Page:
# Jan 16. k-Selection algorithm

k-Selection

Given $A = \{ a_1, a_2, \ldots , a_n \}$ find the $k^{th}$ largest element.

A quicksort like approach:  Pick a pivot $p$ and partition into two arrays $A_1 = \{ a \mid a \le p \}$ and $A_2 = \{ a \mid a > p \}$. If $k \le |A_1|$ then recursively find the $k^{th}$ largest element in $A_1$, otherwise recursively find $k-|A_1|^{th}$ largest element in $A_2$. If $|A_1| = i$ and $|A_2| = n - i-1$. Then the recurrence relation becomes $T(n) = T(\max\{i,n-i-1\}) + O(n)$. We have the following two cases:

1. $p$ is arbitrary: In the worst case $i$ could be as small as $0$. Then we have $T(n) = T(n-1) + O(n)$ and so $T(n) = \Theta(n^2)$.
2. $p$ is picked randomly: Let $ET(n)$ denote the expected time taken on the list of size $n$. Then $ET(n) = ET(\max\{i,n-i-1\}) + c_1 n$ for some constant $c_1 > 0$. We observe that $ET(\max\{i,n-i-1\})$ $= \frac{2}{n} (T(n-1) + T(n-2) + T(n-3) + \cdots + T(\frac{n}{2}))$. To solve the recurrence, we guess that $ET(n) \le cn$ for some constant $c>0$. We claim that choosing $c = 4c_1$ suffices. Plugging this into the recurrence, we get $ET(n) \le$ $4c_1\frac{2}{n}(\frac{n^2}{4}+\frac{n}{4}(\frac{n}{2}-1)) + c_1n$ $\le 4c_1n$. Thus $ET(n) = O(n)$.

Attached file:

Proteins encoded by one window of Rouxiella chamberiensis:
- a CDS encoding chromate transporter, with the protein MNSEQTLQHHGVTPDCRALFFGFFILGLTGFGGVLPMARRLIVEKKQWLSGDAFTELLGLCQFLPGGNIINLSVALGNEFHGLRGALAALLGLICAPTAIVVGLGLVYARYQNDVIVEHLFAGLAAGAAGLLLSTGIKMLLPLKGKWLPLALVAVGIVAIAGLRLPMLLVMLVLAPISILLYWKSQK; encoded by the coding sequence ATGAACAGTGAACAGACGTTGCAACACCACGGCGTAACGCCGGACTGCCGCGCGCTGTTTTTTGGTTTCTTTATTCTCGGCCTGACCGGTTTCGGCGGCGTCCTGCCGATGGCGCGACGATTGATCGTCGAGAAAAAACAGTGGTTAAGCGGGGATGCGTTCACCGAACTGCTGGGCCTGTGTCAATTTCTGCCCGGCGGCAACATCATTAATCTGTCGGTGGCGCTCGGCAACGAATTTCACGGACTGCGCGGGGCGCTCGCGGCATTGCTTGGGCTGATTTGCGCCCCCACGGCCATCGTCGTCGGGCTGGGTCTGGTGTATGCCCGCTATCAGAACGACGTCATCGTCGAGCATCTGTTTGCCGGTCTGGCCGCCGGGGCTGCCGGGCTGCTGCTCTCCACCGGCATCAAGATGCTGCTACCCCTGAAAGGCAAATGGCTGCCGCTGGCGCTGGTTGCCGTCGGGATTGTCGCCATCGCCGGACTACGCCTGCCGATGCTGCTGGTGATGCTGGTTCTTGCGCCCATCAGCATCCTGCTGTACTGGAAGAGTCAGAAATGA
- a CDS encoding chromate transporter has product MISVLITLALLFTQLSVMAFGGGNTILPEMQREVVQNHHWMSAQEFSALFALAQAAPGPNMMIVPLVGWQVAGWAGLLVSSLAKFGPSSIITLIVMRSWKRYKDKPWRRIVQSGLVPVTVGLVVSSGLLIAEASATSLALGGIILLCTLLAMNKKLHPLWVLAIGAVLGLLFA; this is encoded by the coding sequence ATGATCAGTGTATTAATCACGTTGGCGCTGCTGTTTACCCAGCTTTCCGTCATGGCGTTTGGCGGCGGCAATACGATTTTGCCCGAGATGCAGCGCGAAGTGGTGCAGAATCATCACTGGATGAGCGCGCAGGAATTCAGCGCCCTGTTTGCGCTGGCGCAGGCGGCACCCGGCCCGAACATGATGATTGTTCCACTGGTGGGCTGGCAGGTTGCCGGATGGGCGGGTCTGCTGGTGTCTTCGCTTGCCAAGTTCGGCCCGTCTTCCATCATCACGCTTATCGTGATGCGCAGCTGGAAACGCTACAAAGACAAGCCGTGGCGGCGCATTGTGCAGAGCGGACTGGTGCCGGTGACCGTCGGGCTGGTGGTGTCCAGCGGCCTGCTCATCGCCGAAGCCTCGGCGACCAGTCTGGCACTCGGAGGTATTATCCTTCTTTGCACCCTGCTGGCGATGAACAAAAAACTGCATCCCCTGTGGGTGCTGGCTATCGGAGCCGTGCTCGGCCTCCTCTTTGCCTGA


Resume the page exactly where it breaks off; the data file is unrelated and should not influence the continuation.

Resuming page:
A better choice of pivot:

1. Divide the list into groups of $5$ elements
2. Find the median for each group of $5$ elements, let them be $b_1, b_2, \cdots, b_{n/5}$.
3. Find median of $b_1, \cdots, b_{n/5}$ recursively; let it be $m$.
4. Use $m$ as a pivot to partition $a_1, a_2, \cdots, a_n$
5. Recurse on appropriate side

Let $T(n)$ be the time to run k-select on a list of size $n$. Then step $3$ takes $T(n/5)$, while we claim in the worst case the size of the largest partition is at most $\frac{7n}{10}$. This is because the number of elements smaller than $m$ are all the $b_i's$such that $b_i \le m$ as well as all elements in the list smaller than each of these $b_i's$. Thus the number of elements smaller than $m$ is atleast $\frac{3n}{10}$ and so the number of elements larger than $m$ is atmost $\frac{7n}{10}$. The recurrence relation is therefore $T(n) = T(\frac{n}{5}) + T(\frac{7n}{10}) + c_1n$. Let us guess $T(n) = cn$ for some constant $c>0$. Thus setting $c=10c_1$ suffices,  giving us a running time of $T(n) = \Theta(n)$.